How Does a Diver Down Flag Work?

While the international maritime diver down flag is typically meant to be attached and flown by a dive boat, which must stay in the vicinity of the divers it is tending to, the red and white diver down flag is often attached to a person.

Most diver down flags available for purchase are stiffened so they can be seen without the presence of wind, and they usually come with a surface marker buoy or an inflatable raft so that the flag stays afloat and visible to those on the water. Divers should be attached to the flag by use of a line attached to a reel. The diver should also carry a sharp object that can be used to cut the line in the case of entanglement.

In addition to keeping divers safe from water vessels, diver down flags are useful to personnel on a dive boat so they can better keep track of the location of their divers.

What Are the Flag Regulations?

Any diving location you can possibly go to in North America will recommend that divers use diver down flags for their own safety, and in places where there is a possibility for overhead boat traffic, it is usually mandatory to do so. Use caution to only use the diver flag when it is necessary because it is illegal in many parts of North America to display this flag if there is not currently a diver in the water, and most legislation requires that the flag be removed from the water directly after the diver surfaces.

Although it is important for the flag to be removed if there is not a diver in the water, the diver down flag may be flown outside of water. It may sound strange and unnecessary at first, but this practice is most often done by shops or other point-of-sale locations to let divers know that they provide diving services or have diving gear available for purchase.

How They Help Ensure Safety for Divers

A Glimpse Into the Neptune Memorial Reef

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The diver down flag ensures safety for divers by letting the drivers of boats and other vessels know that there is a diver below the surface of the water. While the exact rules about distance and speed depend on where you are, typically the boat or vessel must stay anywhere between 50 and 300 feet away from the flag. Similarly, most North American regulations for divers specify that a diver must stay within 50 to 300 feet of the flag. The exact distance depends on where you are diving, so make sure to check in advance not only to avoid breaking a law but to make sure you are scuba diving safely.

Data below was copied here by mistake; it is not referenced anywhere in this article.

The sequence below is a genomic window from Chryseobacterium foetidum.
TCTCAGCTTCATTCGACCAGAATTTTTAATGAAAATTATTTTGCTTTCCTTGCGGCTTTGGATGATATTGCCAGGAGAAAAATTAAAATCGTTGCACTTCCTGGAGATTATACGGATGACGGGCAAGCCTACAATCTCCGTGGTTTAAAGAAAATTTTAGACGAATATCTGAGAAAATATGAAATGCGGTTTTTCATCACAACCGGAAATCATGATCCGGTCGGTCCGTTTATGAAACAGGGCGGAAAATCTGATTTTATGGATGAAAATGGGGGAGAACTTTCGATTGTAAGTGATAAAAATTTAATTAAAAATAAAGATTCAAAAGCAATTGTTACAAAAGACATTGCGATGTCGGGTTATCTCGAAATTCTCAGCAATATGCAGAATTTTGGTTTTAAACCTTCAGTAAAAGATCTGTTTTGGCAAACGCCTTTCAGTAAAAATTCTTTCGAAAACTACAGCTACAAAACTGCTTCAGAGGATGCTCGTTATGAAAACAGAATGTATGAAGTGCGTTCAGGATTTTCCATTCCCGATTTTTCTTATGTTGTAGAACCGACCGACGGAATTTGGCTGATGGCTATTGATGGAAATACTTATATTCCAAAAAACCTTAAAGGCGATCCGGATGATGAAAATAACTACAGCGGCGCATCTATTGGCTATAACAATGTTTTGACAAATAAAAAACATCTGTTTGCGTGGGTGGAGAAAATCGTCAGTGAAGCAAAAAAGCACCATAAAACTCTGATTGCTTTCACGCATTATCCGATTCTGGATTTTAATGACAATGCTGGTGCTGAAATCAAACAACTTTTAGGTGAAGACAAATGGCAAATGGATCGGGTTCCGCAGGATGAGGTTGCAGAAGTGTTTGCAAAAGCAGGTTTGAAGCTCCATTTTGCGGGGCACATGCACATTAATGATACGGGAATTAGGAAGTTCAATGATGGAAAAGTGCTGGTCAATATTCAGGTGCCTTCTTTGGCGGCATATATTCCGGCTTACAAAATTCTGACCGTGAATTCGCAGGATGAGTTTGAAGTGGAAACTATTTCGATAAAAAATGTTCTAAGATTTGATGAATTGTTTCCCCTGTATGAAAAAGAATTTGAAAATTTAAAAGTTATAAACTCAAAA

Other Ways to Stay Safe While Diving

Diver down flags are an extremely important safety measure to implement while scuba diving, but they aren't the only factor when it comes to diving safety. For example, there may come a time where you must come to the surface of the water without your dive flag right next to you. Obviously, this is something that should be avoided whenever possible, but if an emergency arises and you must surface away from your dive flag, make sure to listen carefully for any boat traffic and keep your eyes peeled before you come to the surface to make sure that the coast is clear.

Besides the use of a diver down flag, other necessary gear for divers includes either a dive computer or a timing device such as a dive watch. What a dive computer or a timing device can do is to make sure that you ascend to the surface of the water at a safe speed. The typically accepted maximum ascent rate is 30 feet per minute. Even in an emergency, do your best to follow this to avoid dealing with life-threatening decompression sickness caused by quick changes in pressure.

Conclusion

Scuba diving can be a fun activity, but there are some dangers associated with it. Whether you are scuba diving recreationally or professionally, the use of a diver down flag is extremely important in order to lower the risk of collision and the risk of sustaining serious, or even life-threatening injuries.

It is also important for those operating watercraft to be familiar with diver down flags and other maritime flag signals in order to best follow the rules of the water. Yet because not all people operating boats or other vessels are familiar with diver down flags or are even paying attention to what is happening on the surface of the water, it's important to be alert and to use your best judgment. Even if you are using a diver down flag, always use caution when ascending from the water and make sure to use your eyes and ears to look out for watercraft before you ascend to the surface.